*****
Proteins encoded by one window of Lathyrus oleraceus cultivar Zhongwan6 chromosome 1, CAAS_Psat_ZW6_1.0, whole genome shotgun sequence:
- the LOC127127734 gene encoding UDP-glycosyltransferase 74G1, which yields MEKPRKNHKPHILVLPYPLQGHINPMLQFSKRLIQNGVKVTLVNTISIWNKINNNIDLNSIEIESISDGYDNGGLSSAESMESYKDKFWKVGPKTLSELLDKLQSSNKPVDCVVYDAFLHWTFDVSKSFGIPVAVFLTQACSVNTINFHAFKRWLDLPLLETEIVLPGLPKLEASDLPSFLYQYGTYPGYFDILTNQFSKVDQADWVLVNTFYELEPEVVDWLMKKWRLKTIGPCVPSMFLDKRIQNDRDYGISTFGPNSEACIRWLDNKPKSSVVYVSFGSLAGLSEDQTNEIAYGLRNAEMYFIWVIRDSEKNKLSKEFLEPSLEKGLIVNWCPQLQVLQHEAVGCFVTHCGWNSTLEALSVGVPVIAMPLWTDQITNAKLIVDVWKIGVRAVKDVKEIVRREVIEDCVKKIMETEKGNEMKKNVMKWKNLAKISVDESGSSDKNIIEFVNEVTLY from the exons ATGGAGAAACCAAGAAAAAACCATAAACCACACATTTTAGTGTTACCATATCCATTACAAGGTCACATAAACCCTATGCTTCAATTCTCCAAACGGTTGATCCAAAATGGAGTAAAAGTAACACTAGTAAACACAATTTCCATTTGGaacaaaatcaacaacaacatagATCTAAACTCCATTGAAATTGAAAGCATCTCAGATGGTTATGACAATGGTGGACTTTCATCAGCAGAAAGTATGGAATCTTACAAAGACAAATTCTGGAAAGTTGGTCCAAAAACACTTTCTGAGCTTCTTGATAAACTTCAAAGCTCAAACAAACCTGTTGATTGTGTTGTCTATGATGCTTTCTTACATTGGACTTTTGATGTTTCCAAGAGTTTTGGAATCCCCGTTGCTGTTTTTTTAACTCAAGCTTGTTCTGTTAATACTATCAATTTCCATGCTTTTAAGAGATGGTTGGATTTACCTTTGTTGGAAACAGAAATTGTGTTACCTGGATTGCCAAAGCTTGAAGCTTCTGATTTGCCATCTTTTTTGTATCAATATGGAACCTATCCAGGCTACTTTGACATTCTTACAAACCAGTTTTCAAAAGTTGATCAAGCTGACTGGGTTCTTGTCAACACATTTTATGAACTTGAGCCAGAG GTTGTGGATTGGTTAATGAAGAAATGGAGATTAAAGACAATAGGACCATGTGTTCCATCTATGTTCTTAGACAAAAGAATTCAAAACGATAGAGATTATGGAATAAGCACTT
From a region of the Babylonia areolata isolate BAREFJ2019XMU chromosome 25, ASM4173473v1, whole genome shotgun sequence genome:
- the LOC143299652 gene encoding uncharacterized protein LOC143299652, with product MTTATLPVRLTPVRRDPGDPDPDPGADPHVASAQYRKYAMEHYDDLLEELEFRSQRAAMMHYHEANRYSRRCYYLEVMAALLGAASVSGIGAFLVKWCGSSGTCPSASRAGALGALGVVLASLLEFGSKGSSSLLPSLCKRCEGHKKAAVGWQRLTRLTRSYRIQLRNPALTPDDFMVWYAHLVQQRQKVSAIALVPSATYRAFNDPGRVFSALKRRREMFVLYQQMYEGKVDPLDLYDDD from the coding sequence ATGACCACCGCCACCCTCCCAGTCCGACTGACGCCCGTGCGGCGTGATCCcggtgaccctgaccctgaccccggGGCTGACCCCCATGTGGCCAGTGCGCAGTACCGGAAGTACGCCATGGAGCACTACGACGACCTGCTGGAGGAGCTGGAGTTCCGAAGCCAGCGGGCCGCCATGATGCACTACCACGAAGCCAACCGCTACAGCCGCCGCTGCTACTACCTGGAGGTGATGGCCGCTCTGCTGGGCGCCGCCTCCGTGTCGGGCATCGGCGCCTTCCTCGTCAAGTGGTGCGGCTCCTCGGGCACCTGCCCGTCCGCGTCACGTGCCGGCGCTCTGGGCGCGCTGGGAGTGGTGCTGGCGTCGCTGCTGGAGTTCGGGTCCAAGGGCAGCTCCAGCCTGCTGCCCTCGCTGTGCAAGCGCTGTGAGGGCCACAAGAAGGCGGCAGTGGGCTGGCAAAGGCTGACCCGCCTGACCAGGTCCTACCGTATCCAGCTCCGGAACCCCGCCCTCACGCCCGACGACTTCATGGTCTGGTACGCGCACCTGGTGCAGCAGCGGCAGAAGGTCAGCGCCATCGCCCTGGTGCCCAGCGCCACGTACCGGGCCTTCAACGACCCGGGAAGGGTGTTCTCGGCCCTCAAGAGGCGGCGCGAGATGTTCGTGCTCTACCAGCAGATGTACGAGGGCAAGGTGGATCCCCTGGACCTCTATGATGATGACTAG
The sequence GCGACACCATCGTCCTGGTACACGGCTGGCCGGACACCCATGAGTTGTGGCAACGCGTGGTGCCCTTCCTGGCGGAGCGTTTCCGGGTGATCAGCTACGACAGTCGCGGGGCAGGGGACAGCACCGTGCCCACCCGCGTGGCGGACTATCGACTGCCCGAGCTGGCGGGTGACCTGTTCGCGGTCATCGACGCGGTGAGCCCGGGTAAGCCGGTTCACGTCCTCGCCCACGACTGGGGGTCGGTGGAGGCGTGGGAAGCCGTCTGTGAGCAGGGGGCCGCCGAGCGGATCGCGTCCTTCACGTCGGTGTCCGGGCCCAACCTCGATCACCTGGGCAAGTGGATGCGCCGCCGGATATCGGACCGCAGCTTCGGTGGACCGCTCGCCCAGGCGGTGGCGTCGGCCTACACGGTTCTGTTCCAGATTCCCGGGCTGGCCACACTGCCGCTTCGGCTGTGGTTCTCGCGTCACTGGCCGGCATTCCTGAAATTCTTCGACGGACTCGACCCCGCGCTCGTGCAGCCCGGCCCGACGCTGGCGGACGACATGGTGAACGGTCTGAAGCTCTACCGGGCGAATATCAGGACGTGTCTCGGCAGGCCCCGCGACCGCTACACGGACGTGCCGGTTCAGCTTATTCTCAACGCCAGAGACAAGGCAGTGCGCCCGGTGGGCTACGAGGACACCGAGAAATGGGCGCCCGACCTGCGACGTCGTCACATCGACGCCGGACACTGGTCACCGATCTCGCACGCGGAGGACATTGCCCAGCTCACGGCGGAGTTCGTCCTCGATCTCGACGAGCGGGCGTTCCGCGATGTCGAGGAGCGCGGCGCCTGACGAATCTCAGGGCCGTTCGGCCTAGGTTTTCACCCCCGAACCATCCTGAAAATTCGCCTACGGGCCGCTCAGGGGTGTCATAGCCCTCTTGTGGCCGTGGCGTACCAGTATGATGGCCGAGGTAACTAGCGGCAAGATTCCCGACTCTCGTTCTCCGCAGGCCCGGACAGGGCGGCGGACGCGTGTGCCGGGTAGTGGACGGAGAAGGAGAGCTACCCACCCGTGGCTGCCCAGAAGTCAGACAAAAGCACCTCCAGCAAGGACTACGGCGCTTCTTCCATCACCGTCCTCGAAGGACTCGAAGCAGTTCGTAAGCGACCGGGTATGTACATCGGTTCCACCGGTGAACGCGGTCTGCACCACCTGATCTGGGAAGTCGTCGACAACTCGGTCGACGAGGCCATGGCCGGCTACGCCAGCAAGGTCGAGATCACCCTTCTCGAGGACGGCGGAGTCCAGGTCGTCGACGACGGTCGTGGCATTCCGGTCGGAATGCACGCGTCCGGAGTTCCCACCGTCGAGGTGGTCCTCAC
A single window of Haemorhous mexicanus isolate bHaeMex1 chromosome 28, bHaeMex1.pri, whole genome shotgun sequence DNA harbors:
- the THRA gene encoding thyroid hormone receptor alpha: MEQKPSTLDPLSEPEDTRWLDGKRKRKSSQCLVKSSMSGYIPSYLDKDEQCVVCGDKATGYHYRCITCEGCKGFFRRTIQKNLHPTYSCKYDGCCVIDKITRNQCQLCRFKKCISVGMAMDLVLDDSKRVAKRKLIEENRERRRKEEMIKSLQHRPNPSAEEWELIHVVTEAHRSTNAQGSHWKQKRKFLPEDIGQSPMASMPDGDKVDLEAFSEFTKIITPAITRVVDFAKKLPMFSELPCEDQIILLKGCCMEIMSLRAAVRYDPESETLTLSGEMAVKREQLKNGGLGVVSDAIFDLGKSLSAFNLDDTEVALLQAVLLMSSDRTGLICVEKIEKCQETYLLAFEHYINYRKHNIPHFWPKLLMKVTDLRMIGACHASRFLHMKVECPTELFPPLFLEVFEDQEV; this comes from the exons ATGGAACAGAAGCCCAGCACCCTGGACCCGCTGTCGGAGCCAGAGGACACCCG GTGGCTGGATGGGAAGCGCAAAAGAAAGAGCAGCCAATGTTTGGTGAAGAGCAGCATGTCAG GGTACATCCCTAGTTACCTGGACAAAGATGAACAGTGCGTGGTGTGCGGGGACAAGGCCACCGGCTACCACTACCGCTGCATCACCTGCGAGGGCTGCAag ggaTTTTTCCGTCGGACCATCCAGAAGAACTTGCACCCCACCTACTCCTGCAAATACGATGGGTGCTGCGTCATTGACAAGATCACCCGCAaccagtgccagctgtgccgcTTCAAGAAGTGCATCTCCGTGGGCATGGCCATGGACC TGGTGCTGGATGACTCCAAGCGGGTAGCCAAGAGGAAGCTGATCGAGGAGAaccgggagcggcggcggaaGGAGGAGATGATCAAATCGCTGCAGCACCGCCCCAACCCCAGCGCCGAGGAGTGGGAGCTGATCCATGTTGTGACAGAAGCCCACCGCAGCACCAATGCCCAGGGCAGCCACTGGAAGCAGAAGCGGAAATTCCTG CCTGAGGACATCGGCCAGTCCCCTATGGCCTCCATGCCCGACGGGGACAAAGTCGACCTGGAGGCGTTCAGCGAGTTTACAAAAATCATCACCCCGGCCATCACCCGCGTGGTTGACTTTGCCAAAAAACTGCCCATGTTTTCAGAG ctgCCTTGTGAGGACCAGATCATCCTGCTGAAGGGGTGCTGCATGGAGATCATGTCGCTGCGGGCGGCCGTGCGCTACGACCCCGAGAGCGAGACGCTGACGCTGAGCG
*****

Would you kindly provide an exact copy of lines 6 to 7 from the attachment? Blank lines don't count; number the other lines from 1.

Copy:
A single window of Haemorhous mexicanus isolate bHaeMex1 chromosome 28, bHaeMex1.pri, whole genome shotgun sequence DNA harbors:
- the THRA gene encoding thyroid hormone receptor alpha: MEQKPSTLDPLSEPEDTRWLDGKRKRKSSQCLVKSSMSGYIPSYLDKDEQCVVCGDKATGYHYRCITCEGCKGFFRRTIQKNLHPTYSCKYDGCCVIDKITRNQCQLCRFKKCISVGMAMDLVLDDSKRVAKRKLIEENRERRRKEEMIKSLQHRPNPSAEEWELIHVVTEAHRSTNAQGSHWKQKRKFLPEDIGQSPMASMPDGDKVDLEAFSEFTKIITPAITRVVDFAKKLPMFSELPCEDQIILLKGCCMEIMSLRAAVRYDPESETLTLSGEMAVKREQLKNGGLGVVSDAIFDLGKSLSAFNLDDTEVALLQAVLLMSSDRTGLICVEKIEKCQETYLLAFEHYINYRKHNIPHFWPKLLMKVTDLRMIGACHASRFLHMKVECPTELFPPLFLEVFEDQEV; this comes from the exons ATGGAACAGAAGCCCAGCACCCTGGACCCGCTGTCGGAGCCAGAGGACACCCG GTGGCTGGATGGGAAGCGCAAAAGAAAGAGCAGCCAATGTTTGGTGAAGAGCAGCATGTCAG GGTACATCCCTAGTTACCTGGACAAAGATGAACAGTGCGTGGTGTGCGGGGACAAGGCCACCGGCTACCACTACCGCTGCATCACCTGCGAGGGCTGCAag ggaTTTTTCCGTCGGACCATCCAGAAGAACTTGCACCCCACCTACTCCTGCAAATACGATGGGTGCTGCGTCATTGACAAGATCACCCGCAaccagtgccagctgtgccgcTTCAAGAAGTGCATCTCCGTGGGCATGGCCATGGACC TGGTGCTGGATGACTCCAAGCGGGTAGCCAAGAGGAAGCTGATCGAGGAGAaccgggagcggcggcggaaGGAGGAGATGATCAAATCGCTGCAGCACCGCCCCAACCCCAGCGCCGAGGAGTGGGAGCTGATCCATGTTGTGACAGAAGCCCACCGCAGCACCAATGCCCAGGGCAGCCACTGGAAGCAGAAGCGGAAATTCCTG CCTGAGGACATCGGCCAGTCCCCTATGGCCTCCATGCCCGACGGGGACAAAGTCGACCTGGAGGCGTTCAGCGAGTTTACAAAAATCATCACCCCGGCCATCACCCGCGTGGTTGACTTTGCCAAAAAACTGCCCATGTTTTCAGAG ctgCCTTGTGAGGACCAGATCATCCTGCTGAAGGGGTGCTGCATGGAGATCATGTCGCTGCGGGCGGCCGTGCGCTACGACCCCGAGAGCGAGACGCTGACGCTGAGCG